*Z*reference frame.

*P*\( \vec{v}_{p} = U_{p} {\mathbf{i}} + V_{p} {\mathbf{j}} + W_{p} {\mathbf{k}} \) in the

*x*–

*y*–

*z*reference frame.

*X*–

*Y*–

*Z*reference frame. The absolute angular momentum of the rigid body with respect to point P can be expressed by (7), and the first derivative of (7) is (8).

*P*, and it has \( \sum {M_{p} } = \sum {\left( {\rho_{i} \times m_{i} \left( {\ddot{r}_{i} } \right)_{XYZ} } \right)} \), so that (8) can be described by

*P*in the

*x*–

*y*–

*z*reference frame as:

*x*–

*y*–

*z*axles, (10) expands to

## 3 Performance constraints

In this section, we study the performance constraints of UAV. The aircraft cannot maintain its state if the designed route does not meet the aircraft’s physical performance constraints.

### 3.1 Longitudinal performance evaluation

*T*denote thrust in axis \( O_{b} x_{b} \) of aircraft-body coordinate frame. Let

*L*denote lift perpendicular to plane \( O_{a} x_{a} y_{a} \) of velocity coordinate frame. Let

*D*denote drag in the opposite direction of velocity.

*L*,

*D*and side force

*Y*in (13) as:

*L*,

*D*and

*Y*as a function of velocity (\( v \)), angle of attack (\( \alpha \)) and sideslip angle (\( \beta \)) as:

Thus, \( \dot{H} \) is expressed as a function with only one variable. Therefore, \( \dot{H} \) will change with the change of velocity and get a maximum value \( \dot{H}_{{\rm max} } \) with the effective range of velocity.

*T*,

*L*and

*D*have changed as flight path angle has changed. So that the formula from (13) to (19) still applies to descent stage. The difference is the minimum rate of change of altitude (\( \dot{H}_{\hbox{min} } \)) that needs to be obtained with the effective range of velocity.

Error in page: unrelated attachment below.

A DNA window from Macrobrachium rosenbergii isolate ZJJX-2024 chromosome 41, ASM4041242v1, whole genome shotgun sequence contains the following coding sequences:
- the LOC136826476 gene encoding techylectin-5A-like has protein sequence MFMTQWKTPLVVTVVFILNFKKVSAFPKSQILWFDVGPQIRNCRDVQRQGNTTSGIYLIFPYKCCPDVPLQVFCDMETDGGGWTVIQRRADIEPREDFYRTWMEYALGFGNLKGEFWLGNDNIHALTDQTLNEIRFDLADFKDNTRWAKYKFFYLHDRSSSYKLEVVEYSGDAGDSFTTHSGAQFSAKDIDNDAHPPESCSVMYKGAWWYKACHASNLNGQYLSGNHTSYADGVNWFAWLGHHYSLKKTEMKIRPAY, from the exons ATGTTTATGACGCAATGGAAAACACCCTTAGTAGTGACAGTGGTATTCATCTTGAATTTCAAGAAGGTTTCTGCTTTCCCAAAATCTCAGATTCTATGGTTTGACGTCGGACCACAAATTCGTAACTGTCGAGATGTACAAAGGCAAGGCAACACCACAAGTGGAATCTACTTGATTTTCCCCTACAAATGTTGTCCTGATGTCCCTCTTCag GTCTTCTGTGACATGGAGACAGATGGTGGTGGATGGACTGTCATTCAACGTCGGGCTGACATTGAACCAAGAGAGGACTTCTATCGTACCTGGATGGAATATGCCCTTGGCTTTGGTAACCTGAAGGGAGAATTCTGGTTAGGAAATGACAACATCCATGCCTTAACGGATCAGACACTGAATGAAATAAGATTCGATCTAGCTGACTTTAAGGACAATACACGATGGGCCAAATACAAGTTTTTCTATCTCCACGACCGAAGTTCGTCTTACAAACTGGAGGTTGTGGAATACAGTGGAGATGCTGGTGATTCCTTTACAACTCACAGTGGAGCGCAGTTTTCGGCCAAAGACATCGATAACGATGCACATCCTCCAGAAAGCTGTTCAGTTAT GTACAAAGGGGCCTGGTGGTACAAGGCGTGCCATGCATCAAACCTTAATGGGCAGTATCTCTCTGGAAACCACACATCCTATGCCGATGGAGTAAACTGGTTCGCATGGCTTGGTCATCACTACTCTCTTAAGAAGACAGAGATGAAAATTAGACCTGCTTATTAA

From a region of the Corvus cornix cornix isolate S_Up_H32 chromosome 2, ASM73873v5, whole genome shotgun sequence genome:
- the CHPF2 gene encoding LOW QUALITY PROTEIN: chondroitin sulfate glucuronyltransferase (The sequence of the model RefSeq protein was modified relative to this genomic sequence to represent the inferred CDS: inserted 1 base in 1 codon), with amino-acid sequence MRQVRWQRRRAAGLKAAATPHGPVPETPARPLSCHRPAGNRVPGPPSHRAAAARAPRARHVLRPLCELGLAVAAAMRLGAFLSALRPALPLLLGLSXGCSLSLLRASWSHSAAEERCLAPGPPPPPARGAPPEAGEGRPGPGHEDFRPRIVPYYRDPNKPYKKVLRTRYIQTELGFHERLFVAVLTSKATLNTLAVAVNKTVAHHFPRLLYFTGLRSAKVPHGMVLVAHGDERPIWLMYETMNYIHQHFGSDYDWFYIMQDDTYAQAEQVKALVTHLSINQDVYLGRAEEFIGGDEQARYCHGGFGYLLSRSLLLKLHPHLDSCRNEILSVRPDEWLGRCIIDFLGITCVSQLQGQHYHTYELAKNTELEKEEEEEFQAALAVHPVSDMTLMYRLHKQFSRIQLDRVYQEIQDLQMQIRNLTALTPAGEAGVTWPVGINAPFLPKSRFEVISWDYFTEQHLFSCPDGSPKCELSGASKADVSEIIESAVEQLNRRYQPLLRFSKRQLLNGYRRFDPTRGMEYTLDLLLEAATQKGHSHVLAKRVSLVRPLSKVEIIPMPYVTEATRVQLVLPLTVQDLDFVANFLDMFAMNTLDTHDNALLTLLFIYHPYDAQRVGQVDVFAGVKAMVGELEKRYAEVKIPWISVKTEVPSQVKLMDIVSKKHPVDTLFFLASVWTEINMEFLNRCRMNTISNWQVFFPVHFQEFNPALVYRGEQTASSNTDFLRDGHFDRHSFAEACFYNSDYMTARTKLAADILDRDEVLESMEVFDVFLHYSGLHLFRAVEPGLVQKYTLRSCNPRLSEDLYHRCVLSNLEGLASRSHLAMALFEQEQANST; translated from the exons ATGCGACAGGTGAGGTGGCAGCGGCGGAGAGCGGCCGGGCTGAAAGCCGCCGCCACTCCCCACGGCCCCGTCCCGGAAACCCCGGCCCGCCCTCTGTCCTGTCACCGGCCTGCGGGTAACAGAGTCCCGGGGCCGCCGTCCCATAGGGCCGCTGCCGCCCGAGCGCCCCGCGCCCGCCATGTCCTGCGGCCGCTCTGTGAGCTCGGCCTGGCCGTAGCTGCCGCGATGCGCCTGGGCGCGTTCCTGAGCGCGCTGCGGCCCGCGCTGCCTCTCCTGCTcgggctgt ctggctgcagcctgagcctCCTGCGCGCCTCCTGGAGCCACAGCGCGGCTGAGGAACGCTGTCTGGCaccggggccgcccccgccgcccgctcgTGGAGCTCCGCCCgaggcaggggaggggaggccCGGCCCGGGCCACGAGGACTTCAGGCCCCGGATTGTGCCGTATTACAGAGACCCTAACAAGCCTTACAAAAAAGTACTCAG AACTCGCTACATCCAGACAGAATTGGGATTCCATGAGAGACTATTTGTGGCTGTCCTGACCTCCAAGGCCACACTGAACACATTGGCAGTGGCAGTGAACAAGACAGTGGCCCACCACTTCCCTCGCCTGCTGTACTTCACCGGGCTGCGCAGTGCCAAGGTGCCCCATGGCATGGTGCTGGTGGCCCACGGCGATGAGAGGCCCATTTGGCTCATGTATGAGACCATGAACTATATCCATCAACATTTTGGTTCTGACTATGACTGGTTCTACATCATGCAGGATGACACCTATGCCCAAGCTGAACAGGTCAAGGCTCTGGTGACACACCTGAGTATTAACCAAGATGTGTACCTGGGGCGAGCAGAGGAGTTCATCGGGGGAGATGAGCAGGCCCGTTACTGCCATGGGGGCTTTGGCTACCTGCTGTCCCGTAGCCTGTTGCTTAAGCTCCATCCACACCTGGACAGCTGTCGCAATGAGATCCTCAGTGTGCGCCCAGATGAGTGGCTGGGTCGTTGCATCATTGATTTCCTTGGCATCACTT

Also, the results of relations between (18) and (19) can be referred to in the process of determining the effective velocity.

### 3.2 Lateral performance evaluation

In this paper, the maximum roll angle (\( \phi_{{\rm max} } \)) and the time required to reach \( \phi_{{\rm max} } \) (\( \tau_{\text{roll}} \)) are chosen to evaluate lateral performance of UAV in emergency. And on this basis, the minimum turning radius of left and right sides can be obtained.

It may cause changes in the rolling performance of UAV when it is damaged in the battlefield. Let \( \delta_{0} \) denote the aileron’s new degree to trim the damaged UAV. Let \( \delta_{a,r{\rm max} } \) and \( \delta_{a,l{\rm max} } \) denote the maximum number of degrees that the right and left aileron can reach. Therefore, the maximum roll angle can be solved by the linear relationship between the roll rate and the degrees of aileron relative to the trim point.

The UAV’s physical performance constraints can be evaluated by the combination of (17), (25), (27) and (28).

## 4 Route planning

### 4.1 Track prediction and planning

This module takes constraints such as time, velocity and position as inputs. UAV optimized flight plan based on its own physical performance constraints and other information. And an ETA-window of a certain waypoint or a location-window at a certain point in time was generated by this module; the window will be sent to the task decision module. Task re-planning is performed by the task decision module based on this information.

### 4.2 Track analysis

The track analysis module decomposes the track generated by the track planning module into horizontal reference track and vertical reference track and converts the segment type and time constraint into the space and time information required by the flight guidance module. The horizontal reference track consists of a straight line segment and a curved line segment that takes into account the speed of UAV. The vertical reference track uses the distance as an independent variable to generate a vertical profile of height and velocity.

### 4.3 Segment guiding

## 5 Simulation

The calculation results quantitatively analyze the whole simulation process, which reflects the effect of UAV’s route planning decision to a certain extent.

## 6 Conclusion

When UAV is in an uncertain battlefield, there are space–time constraints such as complex terrain and time-sensitive targets to limit the effect of UAV’s task. This paper studies the performance constraints of UAV itself under the above complex conditions. And the architecture of UAV’s track prediction and flight guidance was designed. The STK simulation software is used to demonstrate the situation in which UAV performs the entire task under this architecture and analyzes the route planned by UAV.